One project that I am very fond of is an excerpt from a student project “Life and Work at The Academy of Fine Arts in Sarajevo”. I finished the project, but the details I captured throughout the building itself attracted my attention later. After all the detail photos were collected, I had a new project simply titled “Details” – something that shows the beauty of artistic chaos, in form of leftovers of other students work.
Any cool projects you’re currently working on or exhibits? Any links to promote these? Where can fans admire more of your work?
I have a project in progress, it involves architecture photography, but, as stated, it’s not finished yet. For only photography – Cargo Collective, and for photography combined with graphic design and illustration – Behance.
*Do you have a dream project? Could you tell us about it?
Since I love portraits, I would love to capture every single person I have ever met. I always try to show people that everyone is beautiful and there isn’t anyone who isn’t photogenic. It’s not you. It’s not the camera. It’s all about the photographer and his perception of you. The expression when someone sees themselves on great photos is priceless!
What advice would you give to aspiring photographers?
I have a really big quote from someone else for that. It is really worth reading and has pushed me whenever I was feeling down.
“Nobody tells this to people who are beginners, I wish someone told me. All of us who do creative work, we get into it because we have good taste. But there is this gap. For the first couple years you make stuff, it’s just not that good. It’s trying to be good, it has potential, but it’s not. But your taste, the thing that got you into the game, is still killer. And your taste is why your work disappoints you. A lot of people never get past this phase, they quit. Most people I know who do interesting, creative work went through years of this. We know our work doesn’t have this special thing that we want it to have. We all go through this. And if you are just starting out or you are still in this phase, you gotta know its normal and the most important thing you can do is do a lot of work. Put yourself on a deadline so that every week you will finish one story. It is only by going through a volume of work that you will close that gap, and your work will be as good as your ambitions. And I took longer to figure out how to do this than anyone I’ve ever met. It’s gonna take awhile. It’s normal to take awhile. You’ve just gotta fight your way through.” – Ira Glass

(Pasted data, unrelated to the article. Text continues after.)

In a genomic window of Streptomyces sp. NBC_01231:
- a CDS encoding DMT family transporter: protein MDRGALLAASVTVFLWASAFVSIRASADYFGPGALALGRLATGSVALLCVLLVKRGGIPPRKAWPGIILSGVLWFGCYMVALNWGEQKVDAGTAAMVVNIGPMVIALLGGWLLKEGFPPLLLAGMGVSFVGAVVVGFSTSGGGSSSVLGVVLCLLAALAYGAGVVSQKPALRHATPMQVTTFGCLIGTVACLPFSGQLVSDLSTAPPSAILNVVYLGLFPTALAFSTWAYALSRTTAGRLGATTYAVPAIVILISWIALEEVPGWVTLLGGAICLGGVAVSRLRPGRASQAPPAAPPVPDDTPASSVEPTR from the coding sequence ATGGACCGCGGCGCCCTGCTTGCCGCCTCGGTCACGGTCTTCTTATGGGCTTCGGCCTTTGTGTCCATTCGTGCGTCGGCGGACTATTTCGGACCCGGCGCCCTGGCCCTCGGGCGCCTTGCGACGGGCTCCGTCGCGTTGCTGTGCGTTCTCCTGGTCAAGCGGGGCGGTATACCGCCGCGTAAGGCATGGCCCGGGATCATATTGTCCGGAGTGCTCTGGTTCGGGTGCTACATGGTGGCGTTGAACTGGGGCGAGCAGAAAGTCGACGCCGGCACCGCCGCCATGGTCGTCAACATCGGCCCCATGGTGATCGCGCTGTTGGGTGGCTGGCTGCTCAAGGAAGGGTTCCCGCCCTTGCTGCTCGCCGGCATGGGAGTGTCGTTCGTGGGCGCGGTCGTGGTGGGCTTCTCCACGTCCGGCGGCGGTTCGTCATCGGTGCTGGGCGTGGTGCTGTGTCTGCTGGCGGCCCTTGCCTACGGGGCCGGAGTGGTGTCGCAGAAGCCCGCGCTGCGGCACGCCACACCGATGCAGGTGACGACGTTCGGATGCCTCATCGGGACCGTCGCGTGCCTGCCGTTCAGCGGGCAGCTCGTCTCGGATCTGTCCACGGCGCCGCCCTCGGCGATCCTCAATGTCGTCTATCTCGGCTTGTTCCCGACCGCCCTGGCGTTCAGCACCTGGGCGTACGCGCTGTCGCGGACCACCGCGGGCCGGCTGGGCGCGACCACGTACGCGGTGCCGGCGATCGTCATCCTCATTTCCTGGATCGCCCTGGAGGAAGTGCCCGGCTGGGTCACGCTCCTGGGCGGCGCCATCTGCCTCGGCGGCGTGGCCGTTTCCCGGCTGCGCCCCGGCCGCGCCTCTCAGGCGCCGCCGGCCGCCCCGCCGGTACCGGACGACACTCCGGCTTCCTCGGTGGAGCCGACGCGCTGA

Aside from photography, are there other creative endeavors that you’d like to pursue?
I am kind of all over the place – photography, graphic design, illustration, traditional drawing and painting. I also like to give back to the art community, as I am an art journalist too. Variety is the key to keep myself interested in all fields – all the time.
Any last words?
Get a really bad camera and learn how to take photos.
You heard it fellas! It’s not all about the gear. You may not have top-of-the-line equipment, but you can still learn to shoot magnificent photos.
More of Senka’s work can be found on Cargo Collective